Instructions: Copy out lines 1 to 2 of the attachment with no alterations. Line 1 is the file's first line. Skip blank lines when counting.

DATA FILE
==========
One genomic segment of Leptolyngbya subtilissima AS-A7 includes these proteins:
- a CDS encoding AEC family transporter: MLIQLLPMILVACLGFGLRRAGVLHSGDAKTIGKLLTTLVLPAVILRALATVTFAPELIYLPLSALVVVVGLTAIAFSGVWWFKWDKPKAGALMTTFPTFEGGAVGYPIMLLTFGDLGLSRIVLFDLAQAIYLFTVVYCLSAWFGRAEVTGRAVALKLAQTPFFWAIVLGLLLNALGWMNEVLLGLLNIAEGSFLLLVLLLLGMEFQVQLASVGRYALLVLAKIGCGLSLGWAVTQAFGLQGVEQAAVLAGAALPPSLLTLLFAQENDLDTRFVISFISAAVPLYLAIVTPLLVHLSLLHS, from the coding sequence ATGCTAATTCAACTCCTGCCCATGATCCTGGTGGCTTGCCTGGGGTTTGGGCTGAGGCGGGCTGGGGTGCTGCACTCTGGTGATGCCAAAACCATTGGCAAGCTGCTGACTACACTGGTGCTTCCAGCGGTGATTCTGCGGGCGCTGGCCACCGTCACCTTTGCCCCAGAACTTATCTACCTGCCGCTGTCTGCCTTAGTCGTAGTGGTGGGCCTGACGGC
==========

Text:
One genomic segment of Leptolyngbya subtilissima AS-A7 includes these proteins:
- a CDS encoding AEC family transporter: MLIQLLPMILVACLGFGLRRAGVLHSGDAKTIGKLLTTLVLPAVILRALATVTFAPELIYLPLSALVVVVGLTAIAFSGVWWFKWDKPKAGALMTTFPTFEGGAVGYPIMLLTFGDLGLSRIVLFDLAQAIYLFTVVYCLSAWFGRAEVTGRAVALKLAQTPFFWAIVLGLLLNALGWMNEVLLGLLNIAEGSFLLLVLLLLGMEFQVQLASVGRYALLVLAKIGCGLSLGWAVTQAFGLQGVEQAAVLAGAALPPSLLTLLFAQENDLDTRFVISFISAAVPLYLAIVTPLLVHLSLLHS, from the coding sequence ATGCTAATTCAACTCCTGCCCATGATCCTGGTGGCTTGCCTGGGGTTTGGGCTGAGGCGGGCTGGGGTGCTGCACTCTGGTGATGCCAAAACCATTGGCAAGCTGCTGACTACACTGGTGCTTCCAGCGGTGATTCTGCGGGCGCTGGCCACCGTCACCTTTGCCCCAGAACTTATCTACCTGCCGCTGTCTGCCTTAGTCGTAGTGGTGGGCCTGACGGC